1. Shine the spotlight on attention.

Introduce the subject of attention by asking students to share examples of being so focused on an activity that they've blocked out distractions around them, such as getting lost in a good book or movie, practicing the piano, or perfecting their jump shot in basketball. In the same way, they can purposefully focus their attention on learning, and shift their attention from one learning task to another throughout the school day. The prefrontal cortex is in charge of focusing attention, and students can train their brains to better control their attention. Brainstorm ways that regulating attention can improve learning, such as:

  • Paying attention to a lesson instead of being distracted by noise in the hallway or something happening in the schoolyard outside the window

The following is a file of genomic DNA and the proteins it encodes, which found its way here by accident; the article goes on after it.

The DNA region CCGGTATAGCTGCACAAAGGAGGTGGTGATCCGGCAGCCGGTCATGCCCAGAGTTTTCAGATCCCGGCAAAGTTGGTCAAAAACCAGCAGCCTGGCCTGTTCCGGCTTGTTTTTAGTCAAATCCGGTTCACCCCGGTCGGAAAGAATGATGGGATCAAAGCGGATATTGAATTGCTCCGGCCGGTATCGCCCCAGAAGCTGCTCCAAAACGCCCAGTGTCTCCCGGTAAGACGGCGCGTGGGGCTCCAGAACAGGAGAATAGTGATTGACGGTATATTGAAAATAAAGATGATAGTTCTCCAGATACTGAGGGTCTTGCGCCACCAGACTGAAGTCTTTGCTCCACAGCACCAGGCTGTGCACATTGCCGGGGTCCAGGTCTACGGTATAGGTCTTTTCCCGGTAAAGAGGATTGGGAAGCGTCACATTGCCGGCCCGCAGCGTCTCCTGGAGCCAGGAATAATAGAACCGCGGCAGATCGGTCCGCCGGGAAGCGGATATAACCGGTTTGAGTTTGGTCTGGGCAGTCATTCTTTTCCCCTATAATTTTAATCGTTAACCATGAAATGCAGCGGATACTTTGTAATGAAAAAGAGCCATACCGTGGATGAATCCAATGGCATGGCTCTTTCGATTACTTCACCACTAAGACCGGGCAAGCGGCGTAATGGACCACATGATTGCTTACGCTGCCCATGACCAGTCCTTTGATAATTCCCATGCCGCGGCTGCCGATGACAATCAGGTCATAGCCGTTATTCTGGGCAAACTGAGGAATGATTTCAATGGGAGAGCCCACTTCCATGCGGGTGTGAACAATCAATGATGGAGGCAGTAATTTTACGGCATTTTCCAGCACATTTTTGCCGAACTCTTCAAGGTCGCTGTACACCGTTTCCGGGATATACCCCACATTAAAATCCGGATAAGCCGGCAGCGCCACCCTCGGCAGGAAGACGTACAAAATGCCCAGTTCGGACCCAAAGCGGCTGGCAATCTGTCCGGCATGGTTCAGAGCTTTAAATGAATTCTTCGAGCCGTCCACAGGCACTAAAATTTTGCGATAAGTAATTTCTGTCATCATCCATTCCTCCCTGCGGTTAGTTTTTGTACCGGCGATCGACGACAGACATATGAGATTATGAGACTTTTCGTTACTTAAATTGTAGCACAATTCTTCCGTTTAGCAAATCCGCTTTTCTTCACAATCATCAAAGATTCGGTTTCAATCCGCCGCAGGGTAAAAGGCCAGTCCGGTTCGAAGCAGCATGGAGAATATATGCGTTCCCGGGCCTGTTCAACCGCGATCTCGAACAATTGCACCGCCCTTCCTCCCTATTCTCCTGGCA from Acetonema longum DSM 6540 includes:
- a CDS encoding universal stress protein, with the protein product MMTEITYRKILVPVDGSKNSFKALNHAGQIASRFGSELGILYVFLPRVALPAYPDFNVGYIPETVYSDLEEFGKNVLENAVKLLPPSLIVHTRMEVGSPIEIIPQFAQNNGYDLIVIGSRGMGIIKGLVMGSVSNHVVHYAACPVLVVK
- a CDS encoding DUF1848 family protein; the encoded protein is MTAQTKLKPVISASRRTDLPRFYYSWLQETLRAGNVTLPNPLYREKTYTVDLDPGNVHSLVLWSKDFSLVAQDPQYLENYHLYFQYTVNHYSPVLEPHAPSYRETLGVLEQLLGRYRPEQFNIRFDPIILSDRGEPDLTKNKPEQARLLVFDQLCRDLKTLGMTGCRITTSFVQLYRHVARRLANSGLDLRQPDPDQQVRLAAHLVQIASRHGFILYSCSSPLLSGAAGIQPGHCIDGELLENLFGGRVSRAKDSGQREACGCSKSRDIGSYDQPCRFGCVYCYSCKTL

• Switching from learning one subject to the next or from one class to another
  • Putting aside a lunchtime disagreement with a friend to focus on class in the afternoon
  • Completing a homework assignment before turning on TV or a video game
  • "Turning off" worries about doing well on a test in order to stay focused and remember everything studied
  • Identifying what's most important right now and paying attention only to that most important thing.

2. Emphasize that focusing attention is a skill that can be learned and improved.

Like any other skill, students can develop their attention for learning through regular practice and training. Give them good reasons for training their attention -- people who can take charge of their attention are better at remembering things and figuring out what new information means and how they can use it. They are better at metacognition and higher-order thinking processes. For practical tools to increase student attention and other thinking skills, check out these suggestions.